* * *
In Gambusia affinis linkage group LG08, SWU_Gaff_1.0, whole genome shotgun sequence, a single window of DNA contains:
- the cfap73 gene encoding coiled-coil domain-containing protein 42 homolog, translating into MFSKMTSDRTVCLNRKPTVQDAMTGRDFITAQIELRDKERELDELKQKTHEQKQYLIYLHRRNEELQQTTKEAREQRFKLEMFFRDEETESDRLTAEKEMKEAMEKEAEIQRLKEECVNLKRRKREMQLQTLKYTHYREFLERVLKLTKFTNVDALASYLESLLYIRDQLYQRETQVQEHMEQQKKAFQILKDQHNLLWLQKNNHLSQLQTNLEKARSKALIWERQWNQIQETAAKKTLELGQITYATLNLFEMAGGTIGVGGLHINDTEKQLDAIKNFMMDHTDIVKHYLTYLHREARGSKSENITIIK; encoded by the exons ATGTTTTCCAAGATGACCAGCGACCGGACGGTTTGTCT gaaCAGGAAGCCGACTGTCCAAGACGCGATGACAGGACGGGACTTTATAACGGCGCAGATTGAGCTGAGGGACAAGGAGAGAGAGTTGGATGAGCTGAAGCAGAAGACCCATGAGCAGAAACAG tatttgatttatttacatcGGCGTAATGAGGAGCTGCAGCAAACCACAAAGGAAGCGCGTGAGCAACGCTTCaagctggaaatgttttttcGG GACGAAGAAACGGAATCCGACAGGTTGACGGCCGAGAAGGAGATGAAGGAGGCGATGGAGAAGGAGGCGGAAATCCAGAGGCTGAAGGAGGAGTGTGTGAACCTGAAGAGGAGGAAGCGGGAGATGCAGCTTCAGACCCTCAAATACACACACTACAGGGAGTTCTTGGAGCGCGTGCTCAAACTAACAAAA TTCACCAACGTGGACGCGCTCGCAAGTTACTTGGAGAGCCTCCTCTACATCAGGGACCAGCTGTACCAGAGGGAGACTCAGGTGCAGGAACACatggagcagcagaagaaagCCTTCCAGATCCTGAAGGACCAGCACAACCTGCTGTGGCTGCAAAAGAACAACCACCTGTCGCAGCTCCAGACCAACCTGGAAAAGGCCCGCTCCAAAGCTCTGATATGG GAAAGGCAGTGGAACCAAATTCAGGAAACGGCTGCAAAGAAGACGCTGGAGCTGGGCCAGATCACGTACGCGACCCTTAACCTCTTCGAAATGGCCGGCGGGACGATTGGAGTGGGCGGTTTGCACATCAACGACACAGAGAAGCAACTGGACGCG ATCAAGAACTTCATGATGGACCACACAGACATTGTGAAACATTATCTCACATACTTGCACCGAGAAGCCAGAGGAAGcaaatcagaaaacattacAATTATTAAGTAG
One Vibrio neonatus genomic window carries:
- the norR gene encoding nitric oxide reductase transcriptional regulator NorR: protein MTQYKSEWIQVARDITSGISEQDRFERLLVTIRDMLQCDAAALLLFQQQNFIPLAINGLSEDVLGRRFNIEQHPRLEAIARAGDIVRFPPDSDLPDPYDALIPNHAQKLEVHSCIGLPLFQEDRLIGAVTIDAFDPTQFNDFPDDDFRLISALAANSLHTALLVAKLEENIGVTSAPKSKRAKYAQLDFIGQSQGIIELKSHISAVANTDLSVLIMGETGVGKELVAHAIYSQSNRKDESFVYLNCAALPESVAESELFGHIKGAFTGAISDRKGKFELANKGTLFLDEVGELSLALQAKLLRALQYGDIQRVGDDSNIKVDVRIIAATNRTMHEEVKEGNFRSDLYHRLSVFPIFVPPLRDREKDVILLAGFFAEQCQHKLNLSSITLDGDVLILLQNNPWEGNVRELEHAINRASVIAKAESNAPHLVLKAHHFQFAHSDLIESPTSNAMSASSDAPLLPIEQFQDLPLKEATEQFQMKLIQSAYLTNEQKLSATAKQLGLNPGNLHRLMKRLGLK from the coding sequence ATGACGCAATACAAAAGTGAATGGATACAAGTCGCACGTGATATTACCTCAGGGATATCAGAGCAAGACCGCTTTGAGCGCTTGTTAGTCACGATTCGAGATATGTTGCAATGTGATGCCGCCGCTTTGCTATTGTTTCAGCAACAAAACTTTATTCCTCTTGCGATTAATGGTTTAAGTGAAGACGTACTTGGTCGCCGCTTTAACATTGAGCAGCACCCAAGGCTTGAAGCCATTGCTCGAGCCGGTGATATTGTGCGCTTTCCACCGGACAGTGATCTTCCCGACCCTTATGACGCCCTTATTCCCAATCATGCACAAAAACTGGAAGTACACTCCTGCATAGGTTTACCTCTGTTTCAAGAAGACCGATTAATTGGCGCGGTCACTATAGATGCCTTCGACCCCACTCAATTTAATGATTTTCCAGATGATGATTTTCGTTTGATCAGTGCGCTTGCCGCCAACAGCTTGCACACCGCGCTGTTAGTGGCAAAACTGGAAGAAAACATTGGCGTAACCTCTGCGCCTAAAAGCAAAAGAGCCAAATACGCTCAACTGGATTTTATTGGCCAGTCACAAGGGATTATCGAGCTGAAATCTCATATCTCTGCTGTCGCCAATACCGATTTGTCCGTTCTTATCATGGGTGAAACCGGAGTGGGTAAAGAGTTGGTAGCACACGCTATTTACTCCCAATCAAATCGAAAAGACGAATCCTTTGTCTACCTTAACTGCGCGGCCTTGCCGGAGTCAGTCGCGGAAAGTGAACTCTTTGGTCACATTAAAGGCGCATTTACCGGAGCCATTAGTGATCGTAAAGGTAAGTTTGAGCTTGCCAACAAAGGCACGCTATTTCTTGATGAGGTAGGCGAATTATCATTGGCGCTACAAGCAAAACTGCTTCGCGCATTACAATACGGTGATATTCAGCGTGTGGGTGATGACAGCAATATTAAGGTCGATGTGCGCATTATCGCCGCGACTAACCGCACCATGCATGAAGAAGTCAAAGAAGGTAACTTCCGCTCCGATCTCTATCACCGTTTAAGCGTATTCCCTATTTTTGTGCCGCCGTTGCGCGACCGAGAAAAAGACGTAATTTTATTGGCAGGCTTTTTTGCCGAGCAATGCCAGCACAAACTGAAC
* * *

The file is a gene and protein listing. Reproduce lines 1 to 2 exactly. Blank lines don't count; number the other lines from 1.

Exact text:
In Gambusia affinis linkage group LG08, SWU_Gaff_1.0, whole genome shotgun sequence, a single window of DNA contains:
- the cfap73 gene encoding coiled-coil domain-containing protein 42 homolog, translating into MFSKMTSDRTVCLNRKPTVQDAMTGRDFITAQIELRDKERELDELKQKTHEQKQYLIYLHRRNEELQQTTKEAREQRFKLEMFFRDEETESDRLTAEKEMKEAMEKEAEIQRLKEECVNLKRRKREMQLQTLKYTHYREFLERVLKLTKFTNVDALASYLESLLYIRDQLYQRETQVQEHMEQQKKAFQILKDQHNLLWLQKNNHLSQLQTNLEKARSKALIWERQWNQIQETAAKKTLELGQITYATLNLFEMAGGTIGVGGLHINDTEKQLDAIKNFMMDHTDIVKHYLTYLHREARGSKSENITIIK; encoded by the exons ATGTTTTCCAAGATGACCAGCGACCGGACGGTTTGTCT gaaCAGGAAGCCGACTGTCCAAGACGCGATGACAGGACGGGACTTTATAACGGCGCAGATTGAGCTGAGGGACAAGGAGAGAGAGTTGGATGAGCTGAAGCAGAAGACCCATGAGCAGAAACAG tatttgatttatttacatcGGCGTAATGAGGAGCTGCAGCAAACCACAAAGGAAGCGCGTGAGCAACGCTTCaagctggaaatgttttttcGG GACGAAGAAACGGAATCCGACAGGTTGACGGCCGAGAAGGAGATGAAGGAGGCGATGGAGAAGGAGGCGGAAATCCAGAGGCTGAAGGAGGAGTGTGTGAACCTGAAGAGGAGGAAGCGGGAGATGCAGCTTCAGACCCTCAAATACACACACTACAGGGAGTTCTTGGAGCGCGTGCTCAAACTAACAAAA TTCACCAACGTGGACGCGCTCGCAAGTTACTTGGAGAGCCTCCTCTACATCAGGGACCAGCTGTACCAGAGGGAGACTCAGGTGCAGGAACACatggagcagcagaagaaagCCTTCCAGATCCTGAAGGACCAGCACAACCTGCTGTGGCTGCAAAAGAACAACCACCTGTCGCAGCTCCAGACCAACCTGGAAAAGGCCCGCTCCAAAGCTCTGATATGG GAAAGGCAGTGGAACCAAATTCAGGAAACGGCTGCAAAGAAGACGCTGGAGCTGGGCCAGATCACGTACGCGACCCTTAACCTCTTCGAAATGGCCGGCGGGACGATTGGAGTGGGCGGTTTGCACATCAACGACACAGAGAAGCAACTGGACGCG ATCAAGAACTTCATGATGGACCACACAGACATTGTGAAACATTATCTCACATACTTGCACCGAGAAGCCAGAGGAAGcaaatcagaaaacattacAATTATTAAGTAG